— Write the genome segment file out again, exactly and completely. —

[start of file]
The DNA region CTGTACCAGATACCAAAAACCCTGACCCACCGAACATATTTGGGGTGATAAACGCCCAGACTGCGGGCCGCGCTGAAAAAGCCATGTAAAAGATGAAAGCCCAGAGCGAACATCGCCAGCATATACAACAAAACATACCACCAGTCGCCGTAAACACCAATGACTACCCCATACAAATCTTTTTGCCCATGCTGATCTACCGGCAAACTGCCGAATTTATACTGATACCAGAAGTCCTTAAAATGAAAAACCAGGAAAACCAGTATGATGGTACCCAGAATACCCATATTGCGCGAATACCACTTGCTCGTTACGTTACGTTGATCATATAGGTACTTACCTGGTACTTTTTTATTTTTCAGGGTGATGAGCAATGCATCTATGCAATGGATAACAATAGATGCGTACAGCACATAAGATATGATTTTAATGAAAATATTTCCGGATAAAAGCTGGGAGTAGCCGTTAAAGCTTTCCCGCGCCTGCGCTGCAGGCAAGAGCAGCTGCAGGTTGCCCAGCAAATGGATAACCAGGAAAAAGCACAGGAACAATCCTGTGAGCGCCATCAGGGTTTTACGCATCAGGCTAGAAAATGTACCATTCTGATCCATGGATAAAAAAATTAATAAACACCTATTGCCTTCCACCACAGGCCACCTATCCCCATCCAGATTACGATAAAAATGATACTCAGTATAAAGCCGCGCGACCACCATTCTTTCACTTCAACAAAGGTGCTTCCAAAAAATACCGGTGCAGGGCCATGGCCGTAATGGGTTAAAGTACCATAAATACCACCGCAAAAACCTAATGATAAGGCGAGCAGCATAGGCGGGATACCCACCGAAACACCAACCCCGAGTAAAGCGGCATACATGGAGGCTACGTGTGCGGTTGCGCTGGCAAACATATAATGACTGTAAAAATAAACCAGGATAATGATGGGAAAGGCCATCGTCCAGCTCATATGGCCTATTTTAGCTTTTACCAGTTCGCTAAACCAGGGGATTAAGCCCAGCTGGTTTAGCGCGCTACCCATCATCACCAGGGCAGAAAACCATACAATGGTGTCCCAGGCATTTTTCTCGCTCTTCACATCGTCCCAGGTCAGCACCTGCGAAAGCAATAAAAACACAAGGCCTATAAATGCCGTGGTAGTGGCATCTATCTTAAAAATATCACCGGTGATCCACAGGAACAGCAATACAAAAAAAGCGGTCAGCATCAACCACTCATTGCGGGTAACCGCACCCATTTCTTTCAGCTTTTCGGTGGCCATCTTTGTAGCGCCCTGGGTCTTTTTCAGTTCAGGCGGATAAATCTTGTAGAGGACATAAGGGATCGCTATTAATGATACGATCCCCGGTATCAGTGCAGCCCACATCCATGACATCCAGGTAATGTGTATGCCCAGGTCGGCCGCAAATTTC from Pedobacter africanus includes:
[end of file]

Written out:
The DNA region CTGTACCAGATACCAAAAACCCTGACCCACCGAACATATTTGGGGTGATAAACGCCCAGACTGCGGGCCGCGCTGAAAAAGCCATGTAAAAGATGAAAGCCCAGAGCGAACATCGCCAGCATATACAACAAAACATACCACCAGTCGCCGTAAACACCAATGACTACCCCATACAAATCTTTTTGCCCATGCTGATCTACCGGCAAACTGCCGAATTTATACTGATACCAGAAGTCCTTAAAATGAAAAACCAGGAAAACCAGTATGATGGTACCCAGAATACCCATATTGCGCGAATACCACTTGCTCGTTACGTTACGTTGATCATATAGGTACTTACCTGGTACTTTTTTATTTTTCAGGGTGATGAGCAATGCATCTATGCAATGGATAACAATAGATGCGTACAGCACATAAGATATGATTTTAATGAAAATATTTCCGGATAAAAGCTGGGAGTAGCCGTTAAAGCTTTCCCGCGCCTGCGCTGCAGGCAAGAGCAGCTGCAGGTTGCCCAGCAAATGGATAACCAGGAAAAAGCACAGGAACAATCCTGTGAGCGCCATCAGGGTTTTACGCATCAGGCTAGAAAATGTACCATTCTGATCCATGGATAAAAAAATTAATAAACACCTATTGCCTTCCACCACAGGCCACCTATCCCCATCCAGATTACGATAAAAATGATACTCAGTATAAAGCCGCGCGACCACCATTCTTTCACTTCAACAAAGGTGCTTCCAAAAAATACCGGTGCAGGGCCATGGCCGTAATGGGTTAAAGTACCATAAATACCACCGCAAAAACCTAATGATAAGGCGAGCAGCATAGGCGGGATACCCACCGAAACACCAACCCCGAGTAAAGCGGCATACATGGAGGCTACGTGTGCGGTTGCGCTGGCAAACATATAATGACTGTAAAAATAAACCAGGATAATGATGGGAAAGGCCATCGTCCAGCTCATATGGCCTATTTTAGCTTTTACCAGTTCGCTAAACCAGGGGATTAAGCCCAGCTGGTTTAGCGCGCTACCCATCATCACCAGGGCAGAAAACCATACAATGGTGTCCCAGGCATTTTTCTCGCTCTTCACATCGTCCCAGGTCAGCACCTGCGAAAGCAATAAAAACACAAGGCCTATAAATGCCGTGGTAGTGGCATCTATCTTAAAAATATCACCGGTGATCCACAGGAACAGCAATACAAAAAAAGCGGTCAGCATCAACCACTCATTGCGGGTAACCGCACCCATTTCTTTCAGCTTTTCGGTGGCCATCTTTGTAGCGCCCTGGGTCTTTTTCAGTTCAGGCGGATAAATCTTGTAGAGGACATAAGGGATCGCTATTAATGATACGATCCCCGGTATCAGTGCAGCCCACATCCATGACATCCAGGTAATGTGTATGCCCAGGTCGGCCGCAAATTTC from Pedobacter africanus includes: